Huddled around heaters rTC Elderly await heat in public housing

Elderly residents of a Glen Burnie public housing building are resorting to unusual means to warm their apartments either until a warm spell hits or Oct. 15, the date the county has chosen to start the furnace.

"I've been putting the oven on to keep warm," said a woman who lives at Glen Square.


Even so, she said, the thermostat in her apartment registered 62 degrees Friday morning, and she put on long johns. Outdoors, the temperature dipped overnight to 37 degrees.

Residents, who declined to identify themselves, gathered Friday morning in the lobby of Glen Square to get their mail and to discuss conditions in their apartments.


One woman said she stays bundled in sweaters. An operation scheduled in a few weeks will be canceled if she has even a cold. The chill, she said, exacerbates the aches and pains of many senior citizens there.

While there isn't a single temperature that is ideal for everyone, "if you have to turn on the oven to be warm, it's the wrong temperature," said Dr. Larry Linder, an emergency room physician at North Arundel Hospital.

Ovens, space heaters and the like are inefficient and pose safety risks, he said, especially for elderly people.

The 127 apartments in the decade-old public housing building are leased only to the elderly or disabled. The five-story brick building is at the corner of Baltimore-Annapolis Boulevard and Crain Highway.

One resident said she is using a space heater, is never without a sweater and covers herself even when sitting in a chair.

One couple brought an 85-year-old sickly parent an electric space heater last week because they considered it less of a safety hazard than letting her use the electric stove for warmth.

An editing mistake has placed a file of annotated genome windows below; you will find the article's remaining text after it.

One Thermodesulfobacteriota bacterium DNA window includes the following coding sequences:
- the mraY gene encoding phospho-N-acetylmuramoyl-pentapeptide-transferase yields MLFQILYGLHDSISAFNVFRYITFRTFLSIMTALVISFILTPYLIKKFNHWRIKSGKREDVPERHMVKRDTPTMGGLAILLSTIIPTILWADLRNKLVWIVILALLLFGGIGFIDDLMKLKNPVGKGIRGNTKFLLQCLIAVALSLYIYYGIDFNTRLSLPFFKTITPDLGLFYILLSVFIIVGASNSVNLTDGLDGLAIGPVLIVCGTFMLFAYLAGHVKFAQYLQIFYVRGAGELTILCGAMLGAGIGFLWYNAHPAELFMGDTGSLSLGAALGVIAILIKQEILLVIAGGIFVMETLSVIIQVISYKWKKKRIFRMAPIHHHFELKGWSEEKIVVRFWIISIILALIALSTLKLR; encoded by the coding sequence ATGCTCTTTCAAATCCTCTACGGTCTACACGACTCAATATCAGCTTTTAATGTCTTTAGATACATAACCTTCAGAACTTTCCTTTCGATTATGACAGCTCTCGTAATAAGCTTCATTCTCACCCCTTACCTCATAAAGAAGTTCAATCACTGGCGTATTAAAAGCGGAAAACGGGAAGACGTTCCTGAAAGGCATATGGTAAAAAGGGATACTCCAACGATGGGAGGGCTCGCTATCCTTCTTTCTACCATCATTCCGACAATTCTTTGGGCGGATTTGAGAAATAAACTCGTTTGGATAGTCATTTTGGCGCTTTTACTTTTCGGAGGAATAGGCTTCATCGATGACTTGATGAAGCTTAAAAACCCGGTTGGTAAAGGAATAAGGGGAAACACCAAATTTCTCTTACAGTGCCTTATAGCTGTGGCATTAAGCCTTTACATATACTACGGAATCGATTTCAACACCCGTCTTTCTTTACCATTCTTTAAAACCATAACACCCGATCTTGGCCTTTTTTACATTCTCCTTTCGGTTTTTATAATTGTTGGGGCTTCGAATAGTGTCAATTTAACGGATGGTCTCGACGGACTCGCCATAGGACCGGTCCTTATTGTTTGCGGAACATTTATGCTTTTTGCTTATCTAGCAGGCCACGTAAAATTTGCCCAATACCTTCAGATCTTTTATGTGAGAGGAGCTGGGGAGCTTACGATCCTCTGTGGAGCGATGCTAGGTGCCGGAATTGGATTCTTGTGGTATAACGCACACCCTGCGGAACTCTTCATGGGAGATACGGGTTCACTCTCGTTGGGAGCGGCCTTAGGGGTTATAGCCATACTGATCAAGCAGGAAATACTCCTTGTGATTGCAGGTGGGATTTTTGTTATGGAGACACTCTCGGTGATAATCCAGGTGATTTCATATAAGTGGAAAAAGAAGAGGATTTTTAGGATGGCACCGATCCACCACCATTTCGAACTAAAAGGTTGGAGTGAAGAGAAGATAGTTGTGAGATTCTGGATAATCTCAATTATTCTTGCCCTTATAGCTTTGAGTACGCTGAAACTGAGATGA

"We're cold," said one woman, wearing two sweaters Friday morning though she had no intention of venturing outside. She slept in a heavy housecoat Thursday night and has put an extra blanket on her bed.

She said she dreads bathing because of the chill, and uses the heat lamp to warm the room.


"I just bundle myself up. I keep thinking, 'How many more days do I have to go through this?' " she said.

The answer is about two more weeks.

The heat will go on Oct. 15, said Lee Brown, maintenance supervisor for the Anne Arundel County Housing Authority.

There is nothing magic about Oct. 15. County code says average residential room temperatures should be at least 70 degrees, except for the bedroom, where the heat should go on once the thermostat dips to 60 degrees, said Evelyn Stein, a Health Department spokesman.

However, she said, the department has not received any heating complaints in recent days, and the only way it has to monitor compliance is through complaints.

That some residents were not cold and others have left their windows open points out a problem with Glen Square.


The building operates on an all-or-nothing, single gas-fired system. The radiant heat is either on or off for all tenants. Once it is on, it takes four or five days to turn it off.

If the heat is turned on too early in the fall, it would stay on during warm spells, which could send indoor temperatures into the high 80s or 90s if the outdoor daytime temperature is in the 70s, Mr. Brown said.

Housing officials chose Oct. 15 -- approximately the same date each year -- because they are certain the weather has changed sufficiently that firing up the boilers will not overheat residents, Mr. Brown said.

Mr. Brown said he tried to accommodate those who felt a chill last week. Because of complaints, blowers have been shut off in the community room while residents eat lunch.